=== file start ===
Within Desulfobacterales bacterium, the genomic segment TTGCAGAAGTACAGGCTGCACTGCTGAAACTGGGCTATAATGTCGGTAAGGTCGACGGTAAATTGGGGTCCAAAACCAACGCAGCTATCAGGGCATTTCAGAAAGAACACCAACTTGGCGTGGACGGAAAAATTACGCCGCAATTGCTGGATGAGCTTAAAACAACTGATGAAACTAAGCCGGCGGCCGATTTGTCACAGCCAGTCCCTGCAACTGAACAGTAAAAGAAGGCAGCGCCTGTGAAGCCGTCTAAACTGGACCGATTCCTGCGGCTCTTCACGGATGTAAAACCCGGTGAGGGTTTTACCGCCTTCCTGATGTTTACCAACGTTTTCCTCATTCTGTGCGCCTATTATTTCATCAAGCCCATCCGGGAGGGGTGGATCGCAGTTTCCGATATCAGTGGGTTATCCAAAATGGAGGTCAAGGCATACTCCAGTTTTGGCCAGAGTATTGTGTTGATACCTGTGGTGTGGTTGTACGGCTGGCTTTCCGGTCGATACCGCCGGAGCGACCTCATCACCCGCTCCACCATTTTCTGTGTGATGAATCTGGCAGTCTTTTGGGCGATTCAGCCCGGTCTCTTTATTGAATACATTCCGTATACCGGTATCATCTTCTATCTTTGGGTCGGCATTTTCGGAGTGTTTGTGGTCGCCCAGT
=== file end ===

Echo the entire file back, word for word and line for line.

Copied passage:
Within Desulfobacterales bacterium, the genomic segment TTGCAGAAGTACAGGCTGCACTGCTGAAACTGGGCTATAATGTCGGTAAGGTCGACGGTAAATTGGGGTCCAAAACCAACGCAGCTATCAGGGCATTTCAGAAAGAACACCAACTTGGCGTGGACGGAAAAATTACGCCGCAATTGCTGGATGAGCTTAAAACAACTGATGAAACTAAGCCGGCGGCCGATTTGTCACAGCCAGTCCCTGCAACTGAACAGTAAAAGAAGGCAGCGCCTGTGAAGCCGTCTAAACTGGACCGATTCCTGCGGCTCTTCACGGATGTAAAACCCGGTGAGGGTTTTACCGCCTTCCTGATGTTTACCAACGTTTTCCTCATTCTGTGCGCCTATTATTTCATCAAGCCCATCCGGGAGGGGTGGATCGCAGTTTCCGATATCAGTGGGTTATCCAAAATGGAGGTCAAGGCATACTCCAGTTTTGGCCAGAGTATTGTGTTGATACCTGTGGTGTGGTTGTACGGCTGGCTTTCCGGTCGATACCGCCGGAGCGACCTCATCACCCGCTCCACCATTTTCTGTGTGATGAATCTGGCAGTCTTTTGGGCGATTCAGCCCGGTCTCTTTATTGAATACATTCCGTATACCGGTATCATCTTCTATCTTTGGGTCGGCATTTTCGGAGTGTTTGTGGTCGCCCAGT